Information Resources

What are the vaccine requirements and exemption options for colleges and universities?

How can young adults prepare to make these decisions?
Updated April 19, 2023

Young adults entering into college and university settings are often faced with making their first vaccination decision. Although parents are no longer directly involved with these healthcare decisions, parents can help their sons and daughters find accurate information and resources regarding the following as these young adults decide on which institution to attend:
  1. the risks of the vaccine they are being asked by the college to receive;
  2. the risks of the disease for which they are considering vaccination;
  3. and their rights to informed consent in the vaccine decision-making process;

For reliable facts helpful in evaluating the risks discussed in the first two points above, our referenced web pages on diseases and vaccines are an excellent resource. Students and can also learn about informed consent to vaccination on our informed consent web page.

Higher Education Vaccination Policies & Requirements

College Bound

Many higher education institutions require students to be up-to-date with vaccines required in their state for K-12 students, and may additionally require meningoccal and COVID-19 vaccination for enrollment into a higher education institution. However, many higher education institutions also have vaccine exemption policies in place that students may elect to utilize.

It is also important to understand that while state law determines vaccine requirements and exemptions, not all higher education institutions are subject to these laws. Again, these laws vary state to state and with regard to higher education much also depends on how school is defined within a state's law and its applicability to higher education settings.

NVIC's state web pages contain information and links to each state's higher education vaccine laws to assist in this process.


Vaccine Requirements in Healthcare

There may be additional vaccination requirements for young adults considering entering into a healthcare profession. For example, often hepatitis B, influenza and more recently COVID-19 vaccines are a requirement for health care professionals in many settings, and these requirements often extend to students enrolled in nursing programs and medical school where clinical experience is necessary to met graduation requirements.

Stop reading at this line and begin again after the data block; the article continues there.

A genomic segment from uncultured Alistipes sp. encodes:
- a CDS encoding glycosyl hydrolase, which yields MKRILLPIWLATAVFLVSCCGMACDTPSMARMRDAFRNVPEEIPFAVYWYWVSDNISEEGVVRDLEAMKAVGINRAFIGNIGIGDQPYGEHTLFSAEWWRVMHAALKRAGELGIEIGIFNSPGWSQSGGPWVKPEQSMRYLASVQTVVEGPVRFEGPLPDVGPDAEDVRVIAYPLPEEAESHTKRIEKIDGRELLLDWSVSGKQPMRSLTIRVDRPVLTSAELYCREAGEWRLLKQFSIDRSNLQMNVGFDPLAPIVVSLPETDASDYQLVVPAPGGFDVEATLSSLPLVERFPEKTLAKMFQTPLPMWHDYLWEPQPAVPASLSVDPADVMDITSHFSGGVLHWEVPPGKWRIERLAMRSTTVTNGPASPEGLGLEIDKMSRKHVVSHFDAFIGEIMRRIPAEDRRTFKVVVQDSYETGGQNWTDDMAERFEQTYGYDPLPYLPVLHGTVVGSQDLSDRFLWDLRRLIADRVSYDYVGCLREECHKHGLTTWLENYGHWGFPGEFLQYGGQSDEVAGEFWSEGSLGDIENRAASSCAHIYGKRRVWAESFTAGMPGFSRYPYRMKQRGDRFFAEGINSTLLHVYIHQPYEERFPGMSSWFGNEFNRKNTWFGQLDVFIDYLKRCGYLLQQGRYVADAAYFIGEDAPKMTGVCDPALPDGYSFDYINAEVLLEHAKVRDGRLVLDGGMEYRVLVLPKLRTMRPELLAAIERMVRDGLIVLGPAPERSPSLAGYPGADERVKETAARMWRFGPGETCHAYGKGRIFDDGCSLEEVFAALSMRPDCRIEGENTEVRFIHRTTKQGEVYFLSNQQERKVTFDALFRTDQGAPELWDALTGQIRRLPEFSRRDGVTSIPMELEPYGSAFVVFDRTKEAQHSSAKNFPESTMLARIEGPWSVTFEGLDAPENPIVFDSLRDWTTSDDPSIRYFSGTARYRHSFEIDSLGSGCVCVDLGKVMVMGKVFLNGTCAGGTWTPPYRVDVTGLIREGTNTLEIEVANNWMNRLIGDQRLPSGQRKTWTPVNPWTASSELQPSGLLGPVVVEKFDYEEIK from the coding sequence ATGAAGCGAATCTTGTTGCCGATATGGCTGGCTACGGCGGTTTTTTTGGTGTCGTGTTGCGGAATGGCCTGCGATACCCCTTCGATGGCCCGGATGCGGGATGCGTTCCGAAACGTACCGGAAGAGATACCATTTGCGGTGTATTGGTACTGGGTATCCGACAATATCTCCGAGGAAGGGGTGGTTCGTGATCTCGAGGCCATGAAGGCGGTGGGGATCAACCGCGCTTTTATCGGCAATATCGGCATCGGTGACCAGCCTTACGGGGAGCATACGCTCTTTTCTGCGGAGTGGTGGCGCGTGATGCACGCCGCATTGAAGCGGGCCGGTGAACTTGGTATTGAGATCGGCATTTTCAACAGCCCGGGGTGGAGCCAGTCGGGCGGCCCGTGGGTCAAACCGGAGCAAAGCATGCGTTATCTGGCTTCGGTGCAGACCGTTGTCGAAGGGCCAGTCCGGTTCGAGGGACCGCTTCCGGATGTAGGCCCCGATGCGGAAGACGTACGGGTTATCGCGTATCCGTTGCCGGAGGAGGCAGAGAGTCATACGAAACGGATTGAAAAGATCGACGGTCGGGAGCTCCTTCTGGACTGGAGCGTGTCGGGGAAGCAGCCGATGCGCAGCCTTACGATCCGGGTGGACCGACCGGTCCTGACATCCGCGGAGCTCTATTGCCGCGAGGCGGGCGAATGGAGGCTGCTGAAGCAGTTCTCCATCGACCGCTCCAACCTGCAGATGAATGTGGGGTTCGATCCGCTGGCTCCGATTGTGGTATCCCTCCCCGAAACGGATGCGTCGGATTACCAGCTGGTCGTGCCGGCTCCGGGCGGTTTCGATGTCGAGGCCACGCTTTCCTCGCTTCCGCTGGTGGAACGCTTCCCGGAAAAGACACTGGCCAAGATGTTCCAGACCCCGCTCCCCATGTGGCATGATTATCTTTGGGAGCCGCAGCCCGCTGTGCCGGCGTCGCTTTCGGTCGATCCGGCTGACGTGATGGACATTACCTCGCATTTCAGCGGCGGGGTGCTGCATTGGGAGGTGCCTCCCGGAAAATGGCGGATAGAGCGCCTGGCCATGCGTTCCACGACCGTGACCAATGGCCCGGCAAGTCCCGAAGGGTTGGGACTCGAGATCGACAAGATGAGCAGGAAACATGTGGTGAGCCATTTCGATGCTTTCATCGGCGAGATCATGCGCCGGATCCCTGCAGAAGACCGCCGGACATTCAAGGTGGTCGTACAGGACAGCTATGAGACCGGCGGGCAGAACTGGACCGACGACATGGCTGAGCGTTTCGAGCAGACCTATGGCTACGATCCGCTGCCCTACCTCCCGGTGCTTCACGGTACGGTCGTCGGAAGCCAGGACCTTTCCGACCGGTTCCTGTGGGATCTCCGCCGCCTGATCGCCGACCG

While Title VII of the Civil Rights Act provides protection against discrimination in the workplace and can provide for religious accommodation that exempts a healthcare provide from vaccination (see NVIC's FAQ on Adult Vaccine Mandates), similar protections do not appear to be in place for students entering post secondary settings relating to healthcare.

Tips for Gathering Information on Higher Education Vaccine Requirements

Below are tips to aid in gathering vaccine requirement information for individuals pursuing higher education. Much of the information NVIC suggests students gather can be obtained on our state web pages.

  • Research any additional vaccine requirements that may be in place for healthcare related programs and request this information when requesting enrolllment information;
  • Request a written copy of the vaccine requirements and exemption policy when requesting enrollment information;
  • Understand that state laws governing vaccine exemptions may not extend to private higher education settings. In this instance, educational instutions make vaccine requirements and exemptions they deem appropriate. Visit NVIC's state web pages to learn more;
  • Be aware of the difference between a legal requirement and a recommendation. For example, while vaccine policymakers at the Centers for Disease Control (CDC) have included the meningococcal vaccine in their recommendations for first year college students living in dormitories, however, the state os Alaska requires only that college students receive information on the disease, vaccine and their increased risk of contracting meningococcal disease, if living in student housing. In this example the student must either agree to be vaccinated, or sign a waiver verifying that they  received the information and have waived vaccination.
  • Ask if the educational institution or program will accept proof of immunity and provide a vaccine exemption. For example, some states allow vaccine exemption if there is proof of existing antibodies to a disease. Learn more from NVIC's FAQ on Proof of Immunity;
  • Stay up-to-date on state vaccine laws - they can change! Many state vaccine exemption laws are under attack across the U.S. These attacks have also resulted in the introduction of legislation to expand exemptions, or the protection of existing exemptions. NVIC maintains this information on our free Advocacy Portal. Visit the Portal often to stay up-to-date on what is happening in your state and easily support legislation to protect or expand vaccine choice or oppose legislation that would restrict health freedom. NVIC's Advocacy Portal provides consumers with bill analysis, talking points, positions and links to easily contact elected officials with their concerns. 
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